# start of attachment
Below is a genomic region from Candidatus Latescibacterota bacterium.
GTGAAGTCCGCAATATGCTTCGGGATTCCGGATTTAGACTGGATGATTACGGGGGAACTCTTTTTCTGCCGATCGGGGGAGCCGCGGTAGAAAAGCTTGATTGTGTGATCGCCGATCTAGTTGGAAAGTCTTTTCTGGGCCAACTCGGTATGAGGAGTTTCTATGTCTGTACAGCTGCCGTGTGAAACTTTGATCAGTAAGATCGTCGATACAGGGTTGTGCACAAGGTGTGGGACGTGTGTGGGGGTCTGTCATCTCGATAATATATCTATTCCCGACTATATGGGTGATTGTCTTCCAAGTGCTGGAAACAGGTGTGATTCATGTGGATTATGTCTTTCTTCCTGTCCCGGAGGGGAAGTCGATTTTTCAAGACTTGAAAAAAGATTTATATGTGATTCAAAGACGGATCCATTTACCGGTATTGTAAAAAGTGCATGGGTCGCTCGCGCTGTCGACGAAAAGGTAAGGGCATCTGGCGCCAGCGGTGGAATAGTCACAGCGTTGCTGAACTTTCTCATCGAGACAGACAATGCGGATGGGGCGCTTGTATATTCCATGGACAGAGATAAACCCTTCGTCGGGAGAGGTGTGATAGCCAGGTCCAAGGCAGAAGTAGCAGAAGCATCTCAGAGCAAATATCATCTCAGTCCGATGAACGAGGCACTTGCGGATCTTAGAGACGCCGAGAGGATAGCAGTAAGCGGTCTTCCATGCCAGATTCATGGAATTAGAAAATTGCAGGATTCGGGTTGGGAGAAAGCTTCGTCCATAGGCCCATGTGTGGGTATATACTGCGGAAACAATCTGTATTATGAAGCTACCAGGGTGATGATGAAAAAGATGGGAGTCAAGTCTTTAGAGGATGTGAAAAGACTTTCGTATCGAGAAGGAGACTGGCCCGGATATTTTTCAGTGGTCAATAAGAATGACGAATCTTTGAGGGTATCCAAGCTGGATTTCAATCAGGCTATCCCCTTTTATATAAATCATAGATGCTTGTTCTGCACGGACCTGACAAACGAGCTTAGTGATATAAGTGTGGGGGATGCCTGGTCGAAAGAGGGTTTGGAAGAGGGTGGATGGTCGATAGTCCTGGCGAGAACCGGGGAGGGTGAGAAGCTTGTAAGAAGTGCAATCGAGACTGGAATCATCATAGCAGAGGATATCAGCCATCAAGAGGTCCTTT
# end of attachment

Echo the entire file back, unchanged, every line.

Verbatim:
Below is a genomic region from Candidatus Latescibacterota bacterium.
GTGAAGTCCGCAATATGCTTCGGGATTCCGGATTTAGACTGGATGATTACGGGGGAACTCTTTTTCTGCCGATCGGGGGAGCCGCGGTAGAAAAGCTTGATTGTGTGATCGCCGATCTAGTTGGAAAGTCTTTTCTGGGCCAACTCGGTATGAGGAGTTTCTATGTCTGTACAGCTGCCGTGTGAAACTTTGATCAGTAAGATCGTCGATACAGGGTTGTGCACAAGGTGTGGGACGTGTGTGGGGGTCTGTCATCTCGATAATATATCTATTCCCGACTATATGGGTGATTGTCTTCCAAGTGCTGGAAACAGGTGTGATTCATGTGGATTATGTCTTTCTTCCTGTCCCGGAGGGGAAGTCGATTTTTCAAGACTTGAAAAAAGATTTATATGTGATTCAAAGACGGATCCATTTACCGGTATTGTAAAAAGTGCATGGGTCGCTCGCGCTGTCGACGAAAAGGTAAGGGCATCTGGCGCCAGCGGTGGAATAGTCACAGCGTTGCTGAACTTTCTCATCGAGACAGACAATGCGGATGGGGCGCTTGTATATTCCATGGACAGAGATAAACCCTTCGTCGGGAGAGGTGTGATAGCCAGGTCCAAGGCAGAAGTAGCAGAAGCATCTCAGAGCAAATATCATCTCAGTCCGATGAACGAGGCACTTGCGGATCTTAGAGACGCCGAGAGGATAGCAGTAAGCGGTCTTCCATGCCAGATTCATGGAATTAGAAAATTGCAGGATTCGGGTTGGGAGAAAGCTTCGTCCATAGGCCCATGTGTGGGTATATACTGCGGAAACAATCTGTATTATGAAGCTACCAGGGTGATGATGAAAAAGATGGGAGTCAAGTCTTTAGAGGATGTGAAAAGACTTTCGTATCGAGAAGGAGACTGGCCCGGATATTTTTCAGTGGTCAATAAGAATGACGAATCTTTGAGGGTATCCAAGCTGGATTTCAATCAGGCTATCCCCTTTTATATAAATCATAGATGCTTGTTCTGCACGGACCTGACAAACGAGCTTAGTGATATAAGTGTGGGGGATGCCTGGTCGAAAGAGGGTTTGGAAGAGGGTGGATGGTCGATAGTCCTGGCGAGAACCGGGGAGGGTGAGAAGCTTGTAAGAAGTGCAATCGAGACTGGAATCATCATAGCAGAGGATATCAGCCATCAAGAGGTCCTTT